Prime Minister Timoci Bavadra was freed unharmed by his military captors Tuesday night, and he vowed to regain control of the government from the soldiers who overthrew him last week.
Bavadra, his 11 Cabinet ministers and the 16 other members of his government were released 12 hours after Governor General Ratu Penaia Ganilau said on army-controlled radio that he had dissolved Parliament and would call new elections.
Ganilau said his plans have the approval of Lt. Col. Sitiveni Rabuka, who raided Parliament with 10 masked soldiers last Thursday, seized 28 leaders of this South Pacific archipelago and kept them under house arrest.
The action by the governor general, who represents Queen Elizabeth II in this former British colony, appeared to be a face-saving means of ending the political crisis.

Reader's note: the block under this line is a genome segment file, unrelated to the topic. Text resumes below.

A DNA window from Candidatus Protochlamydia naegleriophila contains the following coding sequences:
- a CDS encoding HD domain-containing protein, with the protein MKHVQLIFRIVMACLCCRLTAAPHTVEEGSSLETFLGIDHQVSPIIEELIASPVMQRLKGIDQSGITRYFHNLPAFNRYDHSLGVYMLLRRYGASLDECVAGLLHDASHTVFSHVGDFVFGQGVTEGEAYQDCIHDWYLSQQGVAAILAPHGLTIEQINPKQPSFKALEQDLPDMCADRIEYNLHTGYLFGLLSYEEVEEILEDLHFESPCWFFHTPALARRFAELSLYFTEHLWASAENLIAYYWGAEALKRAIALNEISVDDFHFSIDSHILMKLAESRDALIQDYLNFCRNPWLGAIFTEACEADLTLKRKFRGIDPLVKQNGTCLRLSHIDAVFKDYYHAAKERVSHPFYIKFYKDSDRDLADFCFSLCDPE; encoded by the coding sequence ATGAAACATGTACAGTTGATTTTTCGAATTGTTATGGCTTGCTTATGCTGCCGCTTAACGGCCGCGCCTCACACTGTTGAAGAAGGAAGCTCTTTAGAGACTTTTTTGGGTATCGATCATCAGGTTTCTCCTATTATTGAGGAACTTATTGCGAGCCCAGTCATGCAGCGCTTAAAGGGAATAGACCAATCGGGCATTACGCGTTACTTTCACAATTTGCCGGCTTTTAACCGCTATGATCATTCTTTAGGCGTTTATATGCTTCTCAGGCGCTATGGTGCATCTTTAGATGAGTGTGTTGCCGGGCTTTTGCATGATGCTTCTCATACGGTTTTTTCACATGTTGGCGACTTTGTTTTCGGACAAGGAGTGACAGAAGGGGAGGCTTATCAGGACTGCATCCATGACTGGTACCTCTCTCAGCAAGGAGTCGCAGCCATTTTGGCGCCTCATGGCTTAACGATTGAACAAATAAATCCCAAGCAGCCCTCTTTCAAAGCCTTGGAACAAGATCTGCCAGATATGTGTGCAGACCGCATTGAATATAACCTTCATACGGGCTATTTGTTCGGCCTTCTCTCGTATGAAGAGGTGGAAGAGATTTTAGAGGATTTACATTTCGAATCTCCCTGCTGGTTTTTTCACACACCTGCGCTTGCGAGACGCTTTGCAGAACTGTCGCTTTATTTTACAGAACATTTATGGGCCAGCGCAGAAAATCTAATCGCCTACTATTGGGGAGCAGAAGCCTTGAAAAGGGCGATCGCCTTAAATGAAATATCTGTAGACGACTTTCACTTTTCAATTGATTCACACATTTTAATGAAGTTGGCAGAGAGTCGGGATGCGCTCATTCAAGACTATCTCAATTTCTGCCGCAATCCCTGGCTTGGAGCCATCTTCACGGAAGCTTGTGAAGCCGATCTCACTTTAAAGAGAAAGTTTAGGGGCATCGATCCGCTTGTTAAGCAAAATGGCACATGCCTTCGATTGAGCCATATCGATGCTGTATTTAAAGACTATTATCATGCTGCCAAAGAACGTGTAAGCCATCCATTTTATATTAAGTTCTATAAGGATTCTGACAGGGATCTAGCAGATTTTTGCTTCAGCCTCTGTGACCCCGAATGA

Bavadra told his followers that "we are still the legitimate government" and he does not accept Ganilau's right to dissolve Parliament.
Despite the apparent compromise, soldiers guarded government buildings and radio stations and patrolling the streets.
The big losers in the political compromise appear to be Bavadra, an ethnic Fijian, and his government, in which ethnic Indians were the majority.
They will have to run in a new election under a constitution that probably will be amended to favor ethnic Fijians, who constitute 47% of the nation's 715,000 people. Ethnic Indians make up 49%. The others are mostly of European and Far Eastern descent.
Rabuka, 38, said he overthrew the left-leaning Bavadra government because it was dominated by Indians and he wanted to protect the ethnic Fijian way of life.